The next logical question is if my capture machine should be a domain member or standalone, this depends, I always prefer to capture on standalone machines. This way I know that group policies will not mess with my capture process. No restrictions will be blocking me from doing what I need to do. But again, sometimes you can simply not capture an application without having access to a backend infrastructure. Then your capture machine must be on the corporate network and most of the time it means that it has to be a domain member. If possible, try putting the machine in a special Organizational Unit ( OU) where you limit the amount of restrictions.
If at all possible, make sure you don't have antivirus installed on your capturing environment. I know that some enterprises have strict policies forcing even packaging machines to be protected by antivirus. But be careful. There is no way of telling what your antivirus may decide to do to your application's installation and the whole capture process. Most installer manuals clearly state to disable any antivirus during installation. They do that for a reason. Antivirus scanning logs and all that follows will also pollute your project folder. It will probably not break your package but I am a strong believer in delivering clean and optimized packages. So having an antivirus means you will have to spend some time cleaning up your project folders. Alternatively, you can include areas where the antivirus changes content in snapshot.ini, the Setup Capture exclusion list.
Entry points and the data container
An entry point is the doorway into the virtual environment for the end users. An entry point specifies what will be launched within the virtual environment. Mostly an entry point points to an executable, for example, winword.exe. But an entry point doesn't have to point to an executable. You can point an entry point to whatever kind of file you want, as long as the file type has a file association made to it. Whatever is associated to the file type will be launched within the virtual environment. If no file type association exists, you will get the standard operating system dialog box, asking you which application to open the file with. The name of the entry point must use an .exe extension. When the user double-clicks on an entry point, we are asking the operating system to execute the ThinApp runtime. Entry points are managed in Package.ini. You'll find them at the end of the Package.ini file.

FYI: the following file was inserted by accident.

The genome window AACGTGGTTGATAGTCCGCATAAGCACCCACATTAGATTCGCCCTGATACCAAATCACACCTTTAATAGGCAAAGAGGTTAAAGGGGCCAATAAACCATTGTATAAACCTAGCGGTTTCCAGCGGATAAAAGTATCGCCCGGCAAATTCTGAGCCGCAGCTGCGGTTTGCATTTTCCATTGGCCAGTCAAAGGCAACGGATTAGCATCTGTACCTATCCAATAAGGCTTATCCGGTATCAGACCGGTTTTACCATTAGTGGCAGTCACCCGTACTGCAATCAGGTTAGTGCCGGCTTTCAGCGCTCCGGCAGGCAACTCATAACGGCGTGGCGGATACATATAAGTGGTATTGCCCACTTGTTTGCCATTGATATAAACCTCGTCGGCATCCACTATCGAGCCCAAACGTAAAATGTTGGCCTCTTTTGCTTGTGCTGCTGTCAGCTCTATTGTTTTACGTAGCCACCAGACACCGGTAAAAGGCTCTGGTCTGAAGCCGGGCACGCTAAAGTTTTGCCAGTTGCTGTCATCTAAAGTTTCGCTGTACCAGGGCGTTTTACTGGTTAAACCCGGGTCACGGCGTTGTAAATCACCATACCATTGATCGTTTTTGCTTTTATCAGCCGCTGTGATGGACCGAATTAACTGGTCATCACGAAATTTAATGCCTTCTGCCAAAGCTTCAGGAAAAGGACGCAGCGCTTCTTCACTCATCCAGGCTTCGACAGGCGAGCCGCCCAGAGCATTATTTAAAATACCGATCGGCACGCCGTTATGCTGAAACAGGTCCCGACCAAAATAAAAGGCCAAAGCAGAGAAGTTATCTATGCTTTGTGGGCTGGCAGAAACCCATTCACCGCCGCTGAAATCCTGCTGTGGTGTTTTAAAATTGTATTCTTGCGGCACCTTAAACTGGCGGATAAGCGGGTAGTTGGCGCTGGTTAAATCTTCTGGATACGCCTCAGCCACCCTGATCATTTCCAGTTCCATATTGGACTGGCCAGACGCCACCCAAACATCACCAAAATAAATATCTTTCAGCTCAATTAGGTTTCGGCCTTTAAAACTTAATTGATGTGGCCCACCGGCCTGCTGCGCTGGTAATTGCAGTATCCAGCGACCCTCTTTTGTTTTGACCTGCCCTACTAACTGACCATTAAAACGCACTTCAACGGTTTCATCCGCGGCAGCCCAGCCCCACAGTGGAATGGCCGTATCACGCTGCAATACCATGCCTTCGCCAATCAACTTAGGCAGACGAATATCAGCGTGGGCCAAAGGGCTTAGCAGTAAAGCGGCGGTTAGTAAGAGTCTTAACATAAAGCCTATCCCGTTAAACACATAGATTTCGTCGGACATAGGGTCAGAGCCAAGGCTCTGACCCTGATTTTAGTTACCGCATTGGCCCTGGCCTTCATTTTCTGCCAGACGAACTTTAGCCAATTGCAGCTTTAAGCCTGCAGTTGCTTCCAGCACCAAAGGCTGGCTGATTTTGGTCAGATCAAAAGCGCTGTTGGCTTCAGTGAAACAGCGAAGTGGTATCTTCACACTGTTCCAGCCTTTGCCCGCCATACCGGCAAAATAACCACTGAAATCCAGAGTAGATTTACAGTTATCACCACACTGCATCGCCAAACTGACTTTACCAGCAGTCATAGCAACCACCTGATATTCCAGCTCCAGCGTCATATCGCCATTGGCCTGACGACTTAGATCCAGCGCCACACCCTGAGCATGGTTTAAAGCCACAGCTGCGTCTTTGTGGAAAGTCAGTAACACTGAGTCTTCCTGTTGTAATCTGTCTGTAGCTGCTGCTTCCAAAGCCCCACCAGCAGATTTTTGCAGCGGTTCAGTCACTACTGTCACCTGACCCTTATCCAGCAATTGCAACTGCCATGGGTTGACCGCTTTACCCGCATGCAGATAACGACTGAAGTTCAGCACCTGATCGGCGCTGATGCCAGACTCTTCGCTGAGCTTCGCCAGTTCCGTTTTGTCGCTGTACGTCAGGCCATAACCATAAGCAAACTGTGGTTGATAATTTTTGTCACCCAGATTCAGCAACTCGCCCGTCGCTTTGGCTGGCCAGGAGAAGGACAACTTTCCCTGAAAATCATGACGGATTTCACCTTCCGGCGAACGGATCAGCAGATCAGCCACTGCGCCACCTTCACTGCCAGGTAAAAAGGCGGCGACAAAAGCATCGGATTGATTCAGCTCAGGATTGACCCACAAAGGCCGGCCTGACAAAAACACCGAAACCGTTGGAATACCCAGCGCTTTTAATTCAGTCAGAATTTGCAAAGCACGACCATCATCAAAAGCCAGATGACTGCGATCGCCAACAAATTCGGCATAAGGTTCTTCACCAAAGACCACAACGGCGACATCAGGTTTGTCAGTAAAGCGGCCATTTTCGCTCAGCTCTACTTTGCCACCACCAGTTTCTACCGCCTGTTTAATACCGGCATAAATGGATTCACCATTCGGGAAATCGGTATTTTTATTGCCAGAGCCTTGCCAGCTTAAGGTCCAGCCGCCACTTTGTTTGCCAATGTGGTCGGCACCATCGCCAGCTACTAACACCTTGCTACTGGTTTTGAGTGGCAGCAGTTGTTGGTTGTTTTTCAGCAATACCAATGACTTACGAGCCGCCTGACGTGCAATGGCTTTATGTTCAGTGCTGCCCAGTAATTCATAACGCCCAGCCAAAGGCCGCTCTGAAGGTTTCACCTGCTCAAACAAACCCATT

The data container is the file where ThinApp stores the whole virtual environment and the ThinApp runtime. There can only be one data container per project. The content in the data container is an exact copy of the representation of the virtual environment found in your project folder. The data in the data container is in read-only format. It's the packagers who change the content by rebuilding the project. An end user cannot change the content of the data container. An entry point can be a data container. Setup Capture will recommend not using an entry point as a data container if Setup Capture believes that the package will be large (200 MB-300 MB). The reason for this is that the icon of the entry point may take up to 20 minutes to be displayed. This is a feature of the operating system and there's nothing you can do about it. It's therefore better to store the data container in a separate file and keep your entry points small. Make sure the icons are displayed quickly. Setup Capture will force you to use a separate data container when the size is calculated to be larger than 1.5 GB. Windows has a size limitation for xecutable files. Windows will deny executing a .exe file larger than 2 GB.